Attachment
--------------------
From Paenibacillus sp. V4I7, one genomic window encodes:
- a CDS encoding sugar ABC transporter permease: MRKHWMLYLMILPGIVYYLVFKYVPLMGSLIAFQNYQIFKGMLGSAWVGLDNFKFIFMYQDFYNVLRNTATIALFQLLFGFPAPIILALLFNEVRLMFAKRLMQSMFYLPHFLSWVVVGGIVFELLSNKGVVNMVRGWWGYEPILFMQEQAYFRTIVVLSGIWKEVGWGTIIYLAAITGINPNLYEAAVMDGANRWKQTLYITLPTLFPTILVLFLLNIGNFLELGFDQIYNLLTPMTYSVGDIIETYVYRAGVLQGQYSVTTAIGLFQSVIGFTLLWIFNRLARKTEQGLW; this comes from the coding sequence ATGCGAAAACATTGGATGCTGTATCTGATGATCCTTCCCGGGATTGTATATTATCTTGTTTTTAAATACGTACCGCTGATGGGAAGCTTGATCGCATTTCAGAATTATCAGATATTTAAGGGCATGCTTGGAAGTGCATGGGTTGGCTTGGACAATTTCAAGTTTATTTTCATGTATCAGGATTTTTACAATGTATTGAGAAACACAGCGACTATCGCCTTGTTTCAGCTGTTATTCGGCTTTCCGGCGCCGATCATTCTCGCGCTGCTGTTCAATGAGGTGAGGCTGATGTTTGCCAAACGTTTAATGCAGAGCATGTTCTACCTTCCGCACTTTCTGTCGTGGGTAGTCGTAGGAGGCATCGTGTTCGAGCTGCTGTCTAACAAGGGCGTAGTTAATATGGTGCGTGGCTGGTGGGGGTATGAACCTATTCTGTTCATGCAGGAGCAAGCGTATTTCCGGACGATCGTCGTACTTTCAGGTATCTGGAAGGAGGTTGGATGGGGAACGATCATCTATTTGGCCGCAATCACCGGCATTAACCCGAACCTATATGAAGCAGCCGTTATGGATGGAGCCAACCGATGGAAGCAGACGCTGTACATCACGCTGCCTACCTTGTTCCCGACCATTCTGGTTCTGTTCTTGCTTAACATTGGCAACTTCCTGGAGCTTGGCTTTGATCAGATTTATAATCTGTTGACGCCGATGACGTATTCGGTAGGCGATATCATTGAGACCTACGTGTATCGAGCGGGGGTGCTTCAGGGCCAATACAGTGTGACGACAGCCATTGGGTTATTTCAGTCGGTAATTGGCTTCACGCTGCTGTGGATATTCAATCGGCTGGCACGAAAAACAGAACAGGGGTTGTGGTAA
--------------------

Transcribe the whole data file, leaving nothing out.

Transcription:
From Paenibacillus sp. V4I7, one genomic window encodes:
- a CDS encoding sugar ABC transporter permease: MRKHWMLYLMILPGIVYYLVFKYVPLMGSLIAFQNYQIFKGMLGSAWVGLDNFKFIFMYQDFYNVLRNTATIALFQLLFGFPAPIILALLFNEVRLMFAKRLMQSMFYLPHFLSWVVVGGIVFELLSNKGVVNMVRGWWGYEPILFMQEQAYFRTIVVLSGIWKEVGWGTIIYLAAITGINPNLYEAAVMDGANRWKQTLYITLPTLFPTILVLFLLNIGNFLELGFDQIYNLLTPMTYSVGDIIETYVYRAGVLQGQYSVTTAIGLFQSVIGFTLLWIFNRLARKTEQGLW; this comes from the coding sequence ATGCGAAAACATTGGATGCTGTATCTGATGATCCTTCCCGGGATTGTATATTATCTTGTTTTTAAATACGTACCGCTGATGGGAAGCTTGATCGCATTTCAGAATTATCAGATATTTAAGGGCATGCTTGGAAGTGCATGGGTTGGCTTGGACAATTTCAAGTTTATTTTCATGTATCAGGATTTTTACAATGTATTGAGAAACACAGCGACTATCGCCTTGTTTCAGCTGTTATTCGGCTTTCCGGCGCCGATCATTCTCGCGCTGCTGTTCAATGAGGTGAGGCTGATGTTTGCCAAACGTTTAATGCAGAGCATGTTCTACCTTCCGCACTTTCTGTCGTGGGTAGTCGTAGGAGGCATCGTGTTCGAGCTGCTGTCTAACAAGGGCGTAGTTAATATGGTGCGTGGCTGGTGGGGGTATGAACCTATTCTGTTCATGCAGGAGCAAGCGTATTTCCGGACGATCGTCGTACTTTCAGGTATCTGGAAGGAGGTTGGATGGGGAACGATCATCTATTTGGCCGCAATCACCGGCATTAACCCGAACCTATATGAAGCAGCCGTTATGGATGGAGCCAACCGATGGAAGCAGACGCTGTACATCACGCTGCCTACCTTGTTCCCGACCATTCTGGTTCTGTTCTTGCTTAACATTGGCAACTTCCTGGAGCTTGGCTTTGATCAGATTTATAATCTGTTGACGCCGATGACGTATTCGGTAGGCGATATCATTGAGACCTACGTGTATCGAGCGGGGGTGCTTCAGGGCCAATACAGTGTGACGACAGCCATTGGGTTATTTCAGTCGGTAATTGGCTTCACGCTGCTGTGGATATTCAATCGGCTGGCACGAAAAACAGAACAGGGGTTGTGGTAA